What Will's Watching: Understanding filmmaking
Published: Monday, April 16, 2012 - 3:51pm
This is What Will's Watching, a weekly column about developments in film media and the expansion of the culture surrounding it. If you have a suggestion for a topic for Will to discuss, leave it in the comments section or email Will here at WhatWillsWatching@gmail.com
Ever since I made it clear that I wanted to pursue filmmaking as a career, many people have asked me the same question: "What is it that you like about making movies?"
I'm sure that when people ask me this question they expect a simple explanation like "I really enjoy giving direction" or "I've had a lot of fun experiences with film" or even simply "I really like movies." These statements are all true, but the reason I want to pursue filmmaking as more than a hobby is a bit harder to explain. This is true for all kinds of art: it tends to just be a feeling that you can't explain or quantify.
Luckily, communicating this feeling has been the subject of many different films over the years.
One of the most silly yet genuine films of this genre is the movie "Be Kind Rewind." Jack Black stars as a doofy but loveable film enthusiast that runs an old video rental store. After a freak mishap, all the tapes are erased, leaving Black with nothing to give to the few customers he still has. In the mother of all last minute plans, Black and his friend attempt to recreate the erased films, using incredibly low budget special effects and inexperienced actors. This movie captures the manic fun and creative energy that can be found in filmmaking.
On the opposite end of the spectrum, "Living in Oblivion" is a much more darkly comedic and realistic depiction of film making. Steve Buscemi is a director that is working on a low budget independent film. Where "Be Kind Rewind" shows the fun ideal of working to create movies, "Living in Oblivion" depicts a project in which everything and anything goes wrong. Actors begin butting heads, the director of photography has an emotional breakdown, and the smoke machine explodes.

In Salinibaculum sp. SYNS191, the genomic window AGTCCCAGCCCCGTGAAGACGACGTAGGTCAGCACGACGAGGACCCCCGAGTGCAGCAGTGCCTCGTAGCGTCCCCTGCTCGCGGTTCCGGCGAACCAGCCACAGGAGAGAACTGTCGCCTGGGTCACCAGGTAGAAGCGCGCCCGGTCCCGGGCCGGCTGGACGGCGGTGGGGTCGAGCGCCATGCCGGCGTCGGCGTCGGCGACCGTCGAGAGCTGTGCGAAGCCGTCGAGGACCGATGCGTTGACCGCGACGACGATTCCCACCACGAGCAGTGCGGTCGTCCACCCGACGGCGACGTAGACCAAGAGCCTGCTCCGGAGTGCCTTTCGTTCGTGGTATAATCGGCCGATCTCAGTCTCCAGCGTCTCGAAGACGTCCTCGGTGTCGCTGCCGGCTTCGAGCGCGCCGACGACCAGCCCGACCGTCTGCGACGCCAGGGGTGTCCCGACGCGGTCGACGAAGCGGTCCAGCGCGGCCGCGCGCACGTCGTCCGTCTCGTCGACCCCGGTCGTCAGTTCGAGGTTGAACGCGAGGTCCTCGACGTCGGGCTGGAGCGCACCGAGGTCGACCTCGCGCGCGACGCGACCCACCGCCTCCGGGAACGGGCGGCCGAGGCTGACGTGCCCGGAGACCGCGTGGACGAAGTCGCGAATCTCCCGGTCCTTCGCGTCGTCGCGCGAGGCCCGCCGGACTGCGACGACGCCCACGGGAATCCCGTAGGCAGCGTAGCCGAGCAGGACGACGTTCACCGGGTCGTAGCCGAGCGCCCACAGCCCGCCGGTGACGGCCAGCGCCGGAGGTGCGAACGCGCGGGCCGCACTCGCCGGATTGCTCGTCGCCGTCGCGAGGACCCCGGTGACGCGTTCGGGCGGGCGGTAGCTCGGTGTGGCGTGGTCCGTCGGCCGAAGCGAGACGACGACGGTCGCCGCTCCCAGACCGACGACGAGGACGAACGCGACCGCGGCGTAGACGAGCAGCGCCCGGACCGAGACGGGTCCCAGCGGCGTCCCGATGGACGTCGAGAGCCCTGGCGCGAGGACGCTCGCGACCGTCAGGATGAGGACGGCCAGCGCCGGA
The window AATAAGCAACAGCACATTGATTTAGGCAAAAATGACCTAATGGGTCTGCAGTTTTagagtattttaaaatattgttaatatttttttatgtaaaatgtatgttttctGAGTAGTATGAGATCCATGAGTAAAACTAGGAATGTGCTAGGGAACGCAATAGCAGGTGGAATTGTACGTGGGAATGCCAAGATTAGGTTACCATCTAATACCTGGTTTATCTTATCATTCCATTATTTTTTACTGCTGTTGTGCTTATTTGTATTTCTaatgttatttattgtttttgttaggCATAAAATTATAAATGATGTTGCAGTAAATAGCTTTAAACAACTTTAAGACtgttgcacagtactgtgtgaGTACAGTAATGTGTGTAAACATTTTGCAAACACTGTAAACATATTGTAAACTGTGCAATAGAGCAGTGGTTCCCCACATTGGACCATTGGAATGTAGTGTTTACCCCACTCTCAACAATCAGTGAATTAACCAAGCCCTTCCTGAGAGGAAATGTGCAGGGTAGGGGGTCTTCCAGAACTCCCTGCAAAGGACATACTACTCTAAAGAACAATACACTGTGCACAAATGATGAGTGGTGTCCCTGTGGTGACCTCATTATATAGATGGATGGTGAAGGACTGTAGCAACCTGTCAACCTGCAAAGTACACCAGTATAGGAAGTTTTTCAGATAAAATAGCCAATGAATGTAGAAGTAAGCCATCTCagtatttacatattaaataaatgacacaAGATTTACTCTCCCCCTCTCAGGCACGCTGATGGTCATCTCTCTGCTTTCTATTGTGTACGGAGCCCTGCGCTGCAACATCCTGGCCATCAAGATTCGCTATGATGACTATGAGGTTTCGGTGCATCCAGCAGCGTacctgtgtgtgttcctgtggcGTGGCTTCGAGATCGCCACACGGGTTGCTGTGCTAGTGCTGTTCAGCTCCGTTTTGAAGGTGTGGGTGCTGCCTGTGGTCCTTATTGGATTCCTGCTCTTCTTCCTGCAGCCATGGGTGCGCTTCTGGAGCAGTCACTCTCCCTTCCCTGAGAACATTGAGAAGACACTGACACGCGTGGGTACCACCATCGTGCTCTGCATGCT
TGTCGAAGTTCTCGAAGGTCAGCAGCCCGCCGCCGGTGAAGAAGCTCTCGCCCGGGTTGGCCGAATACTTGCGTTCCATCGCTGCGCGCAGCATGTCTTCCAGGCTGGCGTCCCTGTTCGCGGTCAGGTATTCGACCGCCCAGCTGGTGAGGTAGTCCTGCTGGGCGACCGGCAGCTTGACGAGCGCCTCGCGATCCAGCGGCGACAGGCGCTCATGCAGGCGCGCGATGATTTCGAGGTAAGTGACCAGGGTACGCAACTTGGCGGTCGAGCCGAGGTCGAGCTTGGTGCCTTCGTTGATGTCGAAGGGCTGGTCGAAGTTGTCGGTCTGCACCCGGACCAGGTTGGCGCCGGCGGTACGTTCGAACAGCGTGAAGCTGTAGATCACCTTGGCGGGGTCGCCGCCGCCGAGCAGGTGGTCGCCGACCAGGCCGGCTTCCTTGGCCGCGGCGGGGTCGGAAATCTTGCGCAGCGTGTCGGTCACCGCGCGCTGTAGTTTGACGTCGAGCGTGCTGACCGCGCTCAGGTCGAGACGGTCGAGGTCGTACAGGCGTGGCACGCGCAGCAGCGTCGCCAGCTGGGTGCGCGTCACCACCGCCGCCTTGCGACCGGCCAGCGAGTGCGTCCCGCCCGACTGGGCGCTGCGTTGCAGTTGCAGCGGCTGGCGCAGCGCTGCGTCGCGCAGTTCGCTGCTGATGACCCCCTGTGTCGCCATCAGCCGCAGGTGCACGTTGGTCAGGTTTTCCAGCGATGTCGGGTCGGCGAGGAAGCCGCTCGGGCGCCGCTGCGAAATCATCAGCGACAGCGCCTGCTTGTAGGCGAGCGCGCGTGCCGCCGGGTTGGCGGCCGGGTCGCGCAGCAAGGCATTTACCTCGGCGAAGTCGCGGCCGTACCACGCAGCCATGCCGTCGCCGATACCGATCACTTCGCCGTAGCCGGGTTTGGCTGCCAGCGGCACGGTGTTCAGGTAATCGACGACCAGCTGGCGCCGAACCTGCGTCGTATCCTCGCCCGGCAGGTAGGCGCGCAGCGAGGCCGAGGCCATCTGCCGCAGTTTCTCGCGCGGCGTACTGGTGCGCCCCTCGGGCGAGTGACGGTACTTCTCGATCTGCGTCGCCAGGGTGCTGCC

You watch as Buscemi and everyone involved in the project slowly go crazy with stress and begin to question their involvement in the project. Even though this film shows a lot of what can be stressful in this line of work, there's a particular sequence where suddenly and miraculously every element works perfectly together and the cast and crew become one flowing body. Because of elements like this, "Living in Oblivion" is a great movie to view if you want to understand the stresses a film maker is willing and prepared to go through in order to bring about his vision.
The final film that I will touch on is the critically acclaimed documentary "American Movie." It is the story of a modest but determined filmmaker named Mark Borchardt and his attempts to finish his long-running horror project "Coven." Mark is a hardworking and steadfast person who seems to embody the creative drive and resolve that many filmmakers aspire to. Mark works nearly 24/7 in order to make his film and finds a way to keep his optimistic and lighthearted attitude, even when everything seems to go wrong (and it often does). The documentary is fun and enjoyably goofy, as you quickly grow attached to Mark and the other varied personalities that work with him. You slowly become more and more invested in the story, hoping that Mark can somehow overcome the many roadblocks on the way to completing the project.
Viewing these movies should help you better understand what makes a filmmaker. Each artist has a drive to create, and will wade through rivers of stress and work to reach the few glimpses of creative accomplishment. Even though it looks like a demanding field of work, I guarantee you that each of the filmmakers featured would gladly suffer it and more in order to create.
If you have a suggestion for a topic for will to discuss, leave it in the comments section or email Will here at WhatWillsWatching@gmail.com